Taramokeftedes: (Above) Fried fish balls made with fish roe, breadcrumbs and spices. The texture inside was quite firm, completely different to the deep fried items you get at dim sum. You have got to try them! I got my hands on some of the Greek dip in the middle of the table and had it with that.
Dolmades yalantzi: (Above) The funny looking green parcels are actually vine leaves stuffed with rice - I had no idea what was going on. They were kind of sour on the outside, and cold and sticky on the insid. No idea what flavours they were, I think there was lemon, some kind of nut, sultanas (?) and mixed herbs. Interesting.
My favourite ones would have to have been the taramokeftedes, and the two types of calamari which had a fair few mentions on urbanspoon last time I checked: one deep fried, and the other served in a tomato-based sauce. It's so hard to find places that don't cook calamari to a rubbery or toothfloss-like consistency these days, and Eat Greek's was lovely, tender, and yummeh in my tummeh.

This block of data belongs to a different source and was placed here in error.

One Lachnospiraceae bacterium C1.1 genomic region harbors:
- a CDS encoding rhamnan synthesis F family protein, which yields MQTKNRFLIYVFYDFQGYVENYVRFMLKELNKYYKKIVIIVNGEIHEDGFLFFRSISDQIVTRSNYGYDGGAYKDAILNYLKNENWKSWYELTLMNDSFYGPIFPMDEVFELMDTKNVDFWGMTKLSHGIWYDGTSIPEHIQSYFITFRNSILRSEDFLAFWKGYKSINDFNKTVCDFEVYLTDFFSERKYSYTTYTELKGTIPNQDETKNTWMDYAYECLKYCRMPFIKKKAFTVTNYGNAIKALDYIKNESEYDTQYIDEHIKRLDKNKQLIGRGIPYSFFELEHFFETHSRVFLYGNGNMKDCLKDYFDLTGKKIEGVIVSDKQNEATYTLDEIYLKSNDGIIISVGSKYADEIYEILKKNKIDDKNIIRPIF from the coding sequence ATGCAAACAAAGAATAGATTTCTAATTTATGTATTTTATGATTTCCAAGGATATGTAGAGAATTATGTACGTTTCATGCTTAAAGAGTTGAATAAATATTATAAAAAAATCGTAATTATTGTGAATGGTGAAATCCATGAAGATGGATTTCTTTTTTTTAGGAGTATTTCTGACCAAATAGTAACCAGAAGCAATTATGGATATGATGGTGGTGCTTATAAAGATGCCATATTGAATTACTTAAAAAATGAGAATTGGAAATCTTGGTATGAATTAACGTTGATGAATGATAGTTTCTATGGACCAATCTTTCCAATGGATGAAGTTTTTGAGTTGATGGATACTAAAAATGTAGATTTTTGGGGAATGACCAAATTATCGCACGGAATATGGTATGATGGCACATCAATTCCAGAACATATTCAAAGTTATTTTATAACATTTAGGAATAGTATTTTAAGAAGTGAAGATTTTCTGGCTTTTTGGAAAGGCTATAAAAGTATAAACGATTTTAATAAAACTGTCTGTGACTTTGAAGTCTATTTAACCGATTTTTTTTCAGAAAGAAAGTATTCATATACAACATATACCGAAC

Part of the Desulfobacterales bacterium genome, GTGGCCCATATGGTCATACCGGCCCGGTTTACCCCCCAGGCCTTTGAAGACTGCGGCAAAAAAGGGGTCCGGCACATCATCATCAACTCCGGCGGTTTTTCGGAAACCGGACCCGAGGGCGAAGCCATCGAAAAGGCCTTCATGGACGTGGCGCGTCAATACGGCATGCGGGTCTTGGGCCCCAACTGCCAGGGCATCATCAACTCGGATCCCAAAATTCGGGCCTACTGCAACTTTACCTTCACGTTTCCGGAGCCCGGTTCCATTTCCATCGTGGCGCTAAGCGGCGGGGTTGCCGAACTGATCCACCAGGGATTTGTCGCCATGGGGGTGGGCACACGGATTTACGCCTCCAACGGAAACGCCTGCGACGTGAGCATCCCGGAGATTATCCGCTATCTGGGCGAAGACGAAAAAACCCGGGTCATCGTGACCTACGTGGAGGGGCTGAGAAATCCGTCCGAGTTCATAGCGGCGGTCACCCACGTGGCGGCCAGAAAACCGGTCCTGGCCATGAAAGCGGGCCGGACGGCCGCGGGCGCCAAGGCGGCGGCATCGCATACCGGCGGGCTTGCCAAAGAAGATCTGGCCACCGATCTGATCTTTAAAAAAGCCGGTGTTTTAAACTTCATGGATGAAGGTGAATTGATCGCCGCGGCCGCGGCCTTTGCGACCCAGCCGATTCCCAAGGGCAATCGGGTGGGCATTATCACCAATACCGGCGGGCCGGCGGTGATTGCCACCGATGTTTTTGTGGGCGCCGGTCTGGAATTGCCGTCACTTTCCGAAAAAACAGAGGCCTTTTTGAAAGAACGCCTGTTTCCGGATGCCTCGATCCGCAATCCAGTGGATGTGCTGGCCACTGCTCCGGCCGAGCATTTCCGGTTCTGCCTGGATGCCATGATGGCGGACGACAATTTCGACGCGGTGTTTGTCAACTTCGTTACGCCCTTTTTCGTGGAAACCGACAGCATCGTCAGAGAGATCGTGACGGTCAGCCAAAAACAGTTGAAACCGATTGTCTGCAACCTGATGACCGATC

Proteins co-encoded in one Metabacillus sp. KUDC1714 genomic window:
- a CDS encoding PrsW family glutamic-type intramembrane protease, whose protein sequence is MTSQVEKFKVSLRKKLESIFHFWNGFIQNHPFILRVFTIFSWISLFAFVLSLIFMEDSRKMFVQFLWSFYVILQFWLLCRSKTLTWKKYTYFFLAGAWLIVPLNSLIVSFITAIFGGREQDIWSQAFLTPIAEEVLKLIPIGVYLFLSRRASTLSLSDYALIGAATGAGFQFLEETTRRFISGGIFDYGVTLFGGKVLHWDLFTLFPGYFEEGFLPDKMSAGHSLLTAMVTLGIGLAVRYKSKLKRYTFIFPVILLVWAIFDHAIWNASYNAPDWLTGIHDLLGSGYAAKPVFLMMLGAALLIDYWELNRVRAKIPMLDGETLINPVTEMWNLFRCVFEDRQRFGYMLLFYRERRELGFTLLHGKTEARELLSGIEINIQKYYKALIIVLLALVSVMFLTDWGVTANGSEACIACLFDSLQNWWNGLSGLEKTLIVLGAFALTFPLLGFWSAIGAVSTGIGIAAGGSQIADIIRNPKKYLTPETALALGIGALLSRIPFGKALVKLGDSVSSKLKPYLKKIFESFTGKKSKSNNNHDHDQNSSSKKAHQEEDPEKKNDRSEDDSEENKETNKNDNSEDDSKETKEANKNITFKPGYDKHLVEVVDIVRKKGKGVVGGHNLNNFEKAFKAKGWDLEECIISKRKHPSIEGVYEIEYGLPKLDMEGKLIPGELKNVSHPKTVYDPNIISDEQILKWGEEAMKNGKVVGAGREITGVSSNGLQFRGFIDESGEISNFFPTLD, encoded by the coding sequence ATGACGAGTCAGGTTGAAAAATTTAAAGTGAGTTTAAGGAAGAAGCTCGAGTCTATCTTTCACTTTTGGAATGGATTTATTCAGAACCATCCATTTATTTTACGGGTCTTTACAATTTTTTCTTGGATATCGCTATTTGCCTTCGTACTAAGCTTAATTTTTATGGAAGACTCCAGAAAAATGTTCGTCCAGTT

After dining at the Atrium in Burswood, no dessert buffet will be able to measure up for a while. But there was definitely lots to love at Eat Greek's:
Baklava: Rich, sweet layers of filo pastry and chopped nuts, sweetened with syrup or honey, cut into diamonds. My dad goes bananas for this stuff, and never fails to buy a slice every time we walk past a kebab shop (thus, heart disease - its got a wicked amount of calories).
Ravani: A sweet cake made of semolina, soaked in syrup. Often made with coconut, and sometimes with orange flower water or rose water. More commonly known as basbousa, the Arabic version. Didn't get a photo of this either - see 'Pastitso' above.
Other goodies there was the custard and fruit trifle (I think I had 3 helpings) the chocolate mousse (a favourite at our table) and the apple crumble. And last but not least: there was a soft serve ice cream machine.
The Sunday Lunch Buffet usually costs $39.90 each, but my boss took care of that as our annual treat. And before the end of the meal, everyone was handed a blank envelope to open, saying it was our 'Christmas Present'...
So in actual fact, I got paid to eat.
...did I mention I love my life?